NASCAR: Jimmie Johnson facing possible schedule conflict

Jimmie Johnson, Legacy Motor Club, NASCAR - Mandatory Credit: Mark J. Rebilas-USA TODAY Sports
Jimmie Johnson, Legacy Motor Club, NASCAR - Mandatory Credit: Mark J. Rebilas-USA TODAY Sports /

If Jimmie Johnson wants to compete in the Indy 500, he may have to forgo competing in a NASCAR Cup Series race that was high on his wish list.

Seven-time NASCAR Cup Series champion Jimmie Johnson spent the last two seasons competing in IndyCar for Chip Ganassi Racing.

But he has returned to the Cup Series in 2023, driving part-time for the newly rebranded Legacy Motor Club.

Legacy Motor Club, formerly known as Petty GMS Motorsports, changed their name to reflect Johnson’s arrival not only as a driver but as a co-owner of the organization.

Jimmie Johnson is still working on solidifying his schedule for the 2023 NASCAR Cup Series season.

As of now, it only includes the season-opening Daytona 500 at Daytona International Speedway, which took place back in mid-February, this weekend’s race at Circuit of the Americas, the Coca-Cola 600 at Charlotte Motor Speedway in May, and the inaugural race at the new Chicago Street Course in early July.

Shortly after the 2022 IndyCar season ended, the 47-year-old El Cajon, California native confirmed he wouldn’t be back full-time in 2023, but he never ruled out competing in the 107th running of the Indy 500, which is scheduled for Sunday, May 28.

In fact, he has stated on multiple occasions that he would like to attempt the Memorial Day Double and compete in both the Indy 500 at Indianapolis Motor Speedway and the Coca-Cola 600 on the same day. Chip Ganassi is reportedly waiting on Johnson to make his decision on the Indy 500 for 2023.

But what Johnson has also admitted is that the NASCAR All-Star Race at North Wilkesboro Speedway is high on his wish list, a list that he says currently contains 12 or 14 races. He is aiming to narrow it down to between five and 10.

However, the All-Star Race is scheduled to take place on Sunday, May 21, which is when the second day of Indy 500 qualifying is scheduled to take place. Day two of Indy 500 qualifying includes the fastest 12 drivers from Saturday, May 20, which is also when All-Star Race qualifying is scheduled to take place.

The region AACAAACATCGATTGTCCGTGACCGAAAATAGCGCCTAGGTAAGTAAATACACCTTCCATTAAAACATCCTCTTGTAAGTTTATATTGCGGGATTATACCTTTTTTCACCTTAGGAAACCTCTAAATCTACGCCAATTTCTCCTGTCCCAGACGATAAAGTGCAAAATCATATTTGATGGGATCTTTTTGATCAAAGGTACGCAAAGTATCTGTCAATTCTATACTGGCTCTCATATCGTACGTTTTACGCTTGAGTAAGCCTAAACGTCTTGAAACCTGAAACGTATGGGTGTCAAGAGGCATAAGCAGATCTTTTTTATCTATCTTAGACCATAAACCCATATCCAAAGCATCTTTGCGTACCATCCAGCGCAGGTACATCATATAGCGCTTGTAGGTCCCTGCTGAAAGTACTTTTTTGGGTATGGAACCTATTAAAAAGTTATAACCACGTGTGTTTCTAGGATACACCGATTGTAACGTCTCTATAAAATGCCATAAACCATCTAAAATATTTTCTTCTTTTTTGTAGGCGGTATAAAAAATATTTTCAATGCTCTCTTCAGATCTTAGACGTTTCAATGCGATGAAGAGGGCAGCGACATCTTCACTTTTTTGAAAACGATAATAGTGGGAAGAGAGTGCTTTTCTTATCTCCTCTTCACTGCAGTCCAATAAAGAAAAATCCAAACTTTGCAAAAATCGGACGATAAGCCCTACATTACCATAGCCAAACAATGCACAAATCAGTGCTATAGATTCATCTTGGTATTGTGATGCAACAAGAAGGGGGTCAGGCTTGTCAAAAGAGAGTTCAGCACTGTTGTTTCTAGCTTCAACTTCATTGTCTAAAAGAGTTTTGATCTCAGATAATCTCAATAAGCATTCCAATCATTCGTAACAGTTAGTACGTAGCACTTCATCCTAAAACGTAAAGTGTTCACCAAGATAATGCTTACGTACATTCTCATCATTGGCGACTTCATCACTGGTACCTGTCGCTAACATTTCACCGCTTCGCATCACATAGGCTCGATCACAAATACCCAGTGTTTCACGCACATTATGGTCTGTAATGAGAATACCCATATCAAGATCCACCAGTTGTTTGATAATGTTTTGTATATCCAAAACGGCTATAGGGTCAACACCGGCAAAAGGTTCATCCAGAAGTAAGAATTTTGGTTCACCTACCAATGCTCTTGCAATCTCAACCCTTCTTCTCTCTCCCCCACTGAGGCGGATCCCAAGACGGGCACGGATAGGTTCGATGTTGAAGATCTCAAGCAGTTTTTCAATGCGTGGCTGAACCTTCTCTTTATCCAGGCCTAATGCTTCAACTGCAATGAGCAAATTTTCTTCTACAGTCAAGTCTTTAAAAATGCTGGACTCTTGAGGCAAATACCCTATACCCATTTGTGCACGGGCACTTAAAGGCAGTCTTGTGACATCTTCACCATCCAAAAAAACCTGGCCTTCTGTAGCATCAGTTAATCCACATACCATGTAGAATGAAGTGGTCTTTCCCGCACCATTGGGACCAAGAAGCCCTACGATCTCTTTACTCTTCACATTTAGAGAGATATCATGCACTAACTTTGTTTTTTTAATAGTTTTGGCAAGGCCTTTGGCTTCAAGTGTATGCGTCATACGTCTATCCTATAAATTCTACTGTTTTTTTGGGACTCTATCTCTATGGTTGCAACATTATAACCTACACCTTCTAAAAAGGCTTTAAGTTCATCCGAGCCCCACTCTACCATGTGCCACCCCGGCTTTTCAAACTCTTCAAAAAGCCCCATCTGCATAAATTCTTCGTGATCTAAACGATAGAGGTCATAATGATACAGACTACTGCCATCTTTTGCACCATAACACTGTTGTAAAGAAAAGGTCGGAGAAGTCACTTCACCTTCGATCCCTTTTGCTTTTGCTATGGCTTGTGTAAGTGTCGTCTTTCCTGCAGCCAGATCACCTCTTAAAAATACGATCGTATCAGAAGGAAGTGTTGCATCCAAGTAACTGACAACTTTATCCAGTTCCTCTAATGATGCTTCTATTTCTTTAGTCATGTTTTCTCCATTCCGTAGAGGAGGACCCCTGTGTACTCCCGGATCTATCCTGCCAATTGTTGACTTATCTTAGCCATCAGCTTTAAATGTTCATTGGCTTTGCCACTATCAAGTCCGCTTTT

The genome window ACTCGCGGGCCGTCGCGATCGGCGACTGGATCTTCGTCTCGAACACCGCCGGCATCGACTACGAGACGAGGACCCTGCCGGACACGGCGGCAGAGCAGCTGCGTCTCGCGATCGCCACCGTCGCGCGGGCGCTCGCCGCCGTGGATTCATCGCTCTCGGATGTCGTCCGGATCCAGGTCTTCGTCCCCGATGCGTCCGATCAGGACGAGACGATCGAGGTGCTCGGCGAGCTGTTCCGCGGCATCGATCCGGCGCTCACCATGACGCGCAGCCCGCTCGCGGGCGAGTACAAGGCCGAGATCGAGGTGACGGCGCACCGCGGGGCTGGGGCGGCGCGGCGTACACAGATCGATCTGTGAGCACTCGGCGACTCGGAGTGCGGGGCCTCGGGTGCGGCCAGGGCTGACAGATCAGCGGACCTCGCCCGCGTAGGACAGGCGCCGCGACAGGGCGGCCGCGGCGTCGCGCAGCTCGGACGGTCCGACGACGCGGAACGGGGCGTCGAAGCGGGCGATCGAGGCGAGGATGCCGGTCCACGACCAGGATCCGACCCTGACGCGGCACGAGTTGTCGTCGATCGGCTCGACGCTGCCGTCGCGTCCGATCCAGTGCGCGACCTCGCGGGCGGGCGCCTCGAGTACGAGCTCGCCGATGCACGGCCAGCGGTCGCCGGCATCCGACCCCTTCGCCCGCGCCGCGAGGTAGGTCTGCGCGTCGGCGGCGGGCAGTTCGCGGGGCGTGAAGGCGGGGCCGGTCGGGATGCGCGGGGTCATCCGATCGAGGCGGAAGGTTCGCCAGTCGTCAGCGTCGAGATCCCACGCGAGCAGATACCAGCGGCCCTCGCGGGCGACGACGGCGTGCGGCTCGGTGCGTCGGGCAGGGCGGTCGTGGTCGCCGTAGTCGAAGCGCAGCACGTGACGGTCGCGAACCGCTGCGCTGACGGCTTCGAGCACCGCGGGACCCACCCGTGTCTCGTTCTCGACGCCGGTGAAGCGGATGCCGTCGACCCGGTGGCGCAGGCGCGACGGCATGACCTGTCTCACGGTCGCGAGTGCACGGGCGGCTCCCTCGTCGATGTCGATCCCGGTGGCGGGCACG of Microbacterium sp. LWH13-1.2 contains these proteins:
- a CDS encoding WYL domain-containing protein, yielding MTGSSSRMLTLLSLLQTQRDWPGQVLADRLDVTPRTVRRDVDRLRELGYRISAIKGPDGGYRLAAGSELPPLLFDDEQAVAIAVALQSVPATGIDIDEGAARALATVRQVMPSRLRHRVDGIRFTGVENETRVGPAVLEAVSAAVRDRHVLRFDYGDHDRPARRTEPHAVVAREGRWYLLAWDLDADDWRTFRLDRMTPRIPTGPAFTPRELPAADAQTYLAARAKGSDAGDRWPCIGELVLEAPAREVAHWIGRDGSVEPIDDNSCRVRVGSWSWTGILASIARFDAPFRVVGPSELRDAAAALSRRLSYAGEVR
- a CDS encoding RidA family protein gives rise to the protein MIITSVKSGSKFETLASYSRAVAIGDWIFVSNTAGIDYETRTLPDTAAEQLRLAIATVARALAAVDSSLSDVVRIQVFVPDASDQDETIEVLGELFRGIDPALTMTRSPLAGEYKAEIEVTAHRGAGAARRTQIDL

Cup Series champions are locked into the All-Star Race, but only if they are competing full-time, meaning Johnson would need to qualify via the All-Star Open, unless NASCAR makes an exception to the rule.

Day two of Indy 500 qualifying generally runs from 4:00 p.m. ET to 6:00 p.m. ET, and the All-Star Open is scheduled to begin at 5:00 p.m. ET. The All-Star Race is scheduled to begin at 8:00 p.m. ET. In 2022, Johnson comfortably advanced to the day two Indy 500 qualifying session with a sixth place effort on day one.

While day one of Indy 500 qualifying generally runs from 11:00 a.m. ET to 5:50 p.m. ET, everyone usually has a four-lap attempt under their belt within the first two or three hours.

So even with a late draw, Johnson could theoretically make a single qualifying attempt and then fly to North Wilkesboro Speedway later that night for an All-Star qualifying attempt (presumably for the All-Star Open), provided he is safely in the Indy 500 field.

But you never know what will happen with the weather in Speedway, Indiana, as we saw a year ago, and it could be risky. What will Johnson ultimately decide? Will he pull off what would be the fifth ever Memorial Day Double attempt? Will he opt for the All-Star Race? Is doing both — effectively including a pre-Memorial Day Double (twice), if you will — an option?

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As of now, a Johnson Indy 500 return is looking unlikely, but it remains a possibility until the door is completely shut. If he does eventually rule it out, it will be interesting to see if Chip Ganassi Racing still run a fifth entry in this year’s running of the Greatest Spectacle in Racing, and if so, for whom.